Geddy on Presto, 2112, Setlists, and the Number 40

Of all the albums Rush has made over the years, Geddy says, Presto is the one that deserves to be made over. “The songs are so much stronger than the way they came out,” Geddy says in an interview with Malcolm Dome for the March issue of Metal Hammer. “I’m not blaming anyone in particular, it’s just a statement of fact.”

Metal Hammer

Geddy says he was tiring of technology and the band wanted to get back to a more basic approach when they made Presto, which is “why it’s more about the vocals than anything else.” But, he added, “the album didn’t turn out the way we hoped.”

Dome’s Metal Hammer article, “Rush and the Weird Rise of Prog Metal,” walks you through an album-by-album summary of the band’s development. There’s not much new in the piece, although in it Geddy says the band doesn’t spend much time thinking about the special role of 2112 in their career. “To us this is just another album on the way, albeit one that made a difference,” he says. “But so many fans and musicians see it as some sort of turning point. All we can do is be grateful for the way it’s continually received.”

Geddy also suggests he and his bandmates were a little worried about attracting neo-Nazi’s to their shows after some in the press ignorantly and irresponsibly labeled them Nazi rock because of their riffing on Ayn Rand’s thematic motifs at the time. “We had to endure a lot of interviews where the journalist was out to prove we were Nazi sympathisers,” Geddy says. “Nothing could be further from the truth, and anyone who took the time to study Neil’s lyrics could never make such a connection. The good thing was that our fan base was expanding, and we saw no signs of Nazis turning up at our gigs.”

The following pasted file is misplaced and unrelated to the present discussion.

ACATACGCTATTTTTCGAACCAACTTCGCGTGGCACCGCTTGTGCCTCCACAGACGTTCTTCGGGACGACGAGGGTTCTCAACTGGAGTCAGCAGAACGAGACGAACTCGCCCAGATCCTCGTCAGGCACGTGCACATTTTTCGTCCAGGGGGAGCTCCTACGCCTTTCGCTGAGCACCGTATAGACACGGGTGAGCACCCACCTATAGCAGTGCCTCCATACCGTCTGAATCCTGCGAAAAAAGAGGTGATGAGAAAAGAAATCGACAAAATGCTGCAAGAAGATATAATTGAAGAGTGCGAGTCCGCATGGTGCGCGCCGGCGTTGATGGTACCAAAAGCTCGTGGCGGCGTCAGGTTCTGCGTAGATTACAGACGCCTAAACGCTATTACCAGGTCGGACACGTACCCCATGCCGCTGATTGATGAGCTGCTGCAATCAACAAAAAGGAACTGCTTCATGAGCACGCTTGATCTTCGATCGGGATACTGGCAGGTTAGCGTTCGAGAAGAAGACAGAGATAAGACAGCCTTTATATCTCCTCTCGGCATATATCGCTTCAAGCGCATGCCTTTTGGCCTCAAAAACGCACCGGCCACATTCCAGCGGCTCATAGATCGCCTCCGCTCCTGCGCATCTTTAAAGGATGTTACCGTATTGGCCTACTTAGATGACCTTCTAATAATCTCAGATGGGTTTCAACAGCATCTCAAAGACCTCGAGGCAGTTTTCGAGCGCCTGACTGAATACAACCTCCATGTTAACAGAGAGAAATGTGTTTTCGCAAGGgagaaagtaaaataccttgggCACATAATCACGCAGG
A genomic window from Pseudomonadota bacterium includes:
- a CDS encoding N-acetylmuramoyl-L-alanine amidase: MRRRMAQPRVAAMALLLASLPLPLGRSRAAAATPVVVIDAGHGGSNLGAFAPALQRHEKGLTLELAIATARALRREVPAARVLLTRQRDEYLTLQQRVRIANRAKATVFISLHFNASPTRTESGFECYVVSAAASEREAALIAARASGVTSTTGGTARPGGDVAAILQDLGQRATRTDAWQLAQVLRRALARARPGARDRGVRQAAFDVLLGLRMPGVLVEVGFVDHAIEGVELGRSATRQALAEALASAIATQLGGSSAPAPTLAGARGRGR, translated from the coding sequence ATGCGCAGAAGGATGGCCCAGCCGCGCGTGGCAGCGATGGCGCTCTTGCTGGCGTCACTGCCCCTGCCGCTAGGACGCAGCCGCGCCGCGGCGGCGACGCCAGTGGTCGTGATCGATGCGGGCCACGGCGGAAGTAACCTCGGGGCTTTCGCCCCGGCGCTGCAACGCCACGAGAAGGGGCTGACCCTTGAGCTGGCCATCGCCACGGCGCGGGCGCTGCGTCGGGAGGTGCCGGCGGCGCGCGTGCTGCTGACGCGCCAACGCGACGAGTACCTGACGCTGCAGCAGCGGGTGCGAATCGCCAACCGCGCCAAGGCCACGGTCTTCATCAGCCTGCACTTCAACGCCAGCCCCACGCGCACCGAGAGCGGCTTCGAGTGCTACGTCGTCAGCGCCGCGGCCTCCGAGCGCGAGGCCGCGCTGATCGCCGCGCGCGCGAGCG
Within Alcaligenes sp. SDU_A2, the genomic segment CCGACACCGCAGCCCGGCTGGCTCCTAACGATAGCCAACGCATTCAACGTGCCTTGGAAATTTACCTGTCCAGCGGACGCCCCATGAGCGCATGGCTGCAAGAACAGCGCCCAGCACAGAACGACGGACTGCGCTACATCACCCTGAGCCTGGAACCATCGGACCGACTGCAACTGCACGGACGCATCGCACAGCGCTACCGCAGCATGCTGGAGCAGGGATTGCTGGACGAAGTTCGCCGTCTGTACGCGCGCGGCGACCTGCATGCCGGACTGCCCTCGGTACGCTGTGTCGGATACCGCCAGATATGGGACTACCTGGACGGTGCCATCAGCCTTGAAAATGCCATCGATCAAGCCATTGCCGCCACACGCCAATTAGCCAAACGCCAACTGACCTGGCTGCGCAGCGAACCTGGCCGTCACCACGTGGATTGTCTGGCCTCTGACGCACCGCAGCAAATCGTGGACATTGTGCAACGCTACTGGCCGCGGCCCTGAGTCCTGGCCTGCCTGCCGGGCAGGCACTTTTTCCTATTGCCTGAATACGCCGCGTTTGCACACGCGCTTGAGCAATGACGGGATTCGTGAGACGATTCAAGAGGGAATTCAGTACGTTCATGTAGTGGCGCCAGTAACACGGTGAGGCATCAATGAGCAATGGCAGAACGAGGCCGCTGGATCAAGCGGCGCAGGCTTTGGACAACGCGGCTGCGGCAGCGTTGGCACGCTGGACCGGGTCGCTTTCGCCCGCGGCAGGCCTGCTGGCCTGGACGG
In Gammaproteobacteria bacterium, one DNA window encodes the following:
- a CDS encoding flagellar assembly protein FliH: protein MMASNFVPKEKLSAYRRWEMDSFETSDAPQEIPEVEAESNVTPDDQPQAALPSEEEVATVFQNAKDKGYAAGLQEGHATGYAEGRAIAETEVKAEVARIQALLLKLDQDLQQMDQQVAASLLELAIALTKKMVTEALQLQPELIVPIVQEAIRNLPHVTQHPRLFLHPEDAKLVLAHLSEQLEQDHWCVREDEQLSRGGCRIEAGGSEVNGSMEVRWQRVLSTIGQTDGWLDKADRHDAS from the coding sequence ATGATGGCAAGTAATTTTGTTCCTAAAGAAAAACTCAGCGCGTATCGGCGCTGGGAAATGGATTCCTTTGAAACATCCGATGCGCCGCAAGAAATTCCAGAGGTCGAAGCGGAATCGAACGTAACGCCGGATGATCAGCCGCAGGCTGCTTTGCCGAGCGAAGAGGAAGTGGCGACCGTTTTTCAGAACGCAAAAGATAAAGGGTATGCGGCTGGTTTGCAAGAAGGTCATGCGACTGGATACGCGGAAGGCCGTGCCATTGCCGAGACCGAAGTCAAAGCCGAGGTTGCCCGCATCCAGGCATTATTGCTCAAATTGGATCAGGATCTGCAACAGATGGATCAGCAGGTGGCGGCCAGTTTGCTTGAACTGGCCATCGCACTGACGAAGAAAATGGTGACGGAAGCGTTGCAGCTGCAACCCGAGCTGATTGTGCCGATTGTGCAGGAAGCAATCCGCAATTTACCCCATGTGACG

Dome does a good job showing the under-appreciated role of A Farewell to Kings in keeping Rush moving forward after the success of 2112. It’s unusual for a band, after releasing a genre-defining classic like 2112, to find a way to build on that without repeating what they just did, but Rush managed to do that with Kings. It’s also interesting to hear Geddy say that, with Kings, the band stopped changing up its setlist on a night-by-night basis while on tour and instead started sticking to the same show each night. “We became boring after that and generally stuck to the same songs for each gig,” he  says.

The piece closes with Geddy saying he and the others have nothing planned for their 40th anniversary, although that’s not to say their management doesn’t have something in mind. “We did enough for the 30th,” he says. “So, if anything is being planned, it will be without our involvement. We are still looking forward, not back.”

The magazine identifies the five essential Rush tracks as “By-Tor and the Snow Dog,” from 1975, “2112,” from 1976, “Closer to the Heart,” from 1977,” Tom Sawyer,” from 1981, and “Caravan,” from 2012. (The year relates to when the album was released, not the single.)


The magazine also lists the four essential albums as 2112 (“Breakthrough”), A Farewell to Kings (“Classic”), Grace Under Pressure (“Wild card”), and Clockwork Angels (“Must have”).

Read the article in its entirety.

Thanks to Rush is a Band for the head’s up on the piece and to Cygnus-X1 for trascribing it.

 More This and That.

~ by rvkeeper on March 24, 2013.

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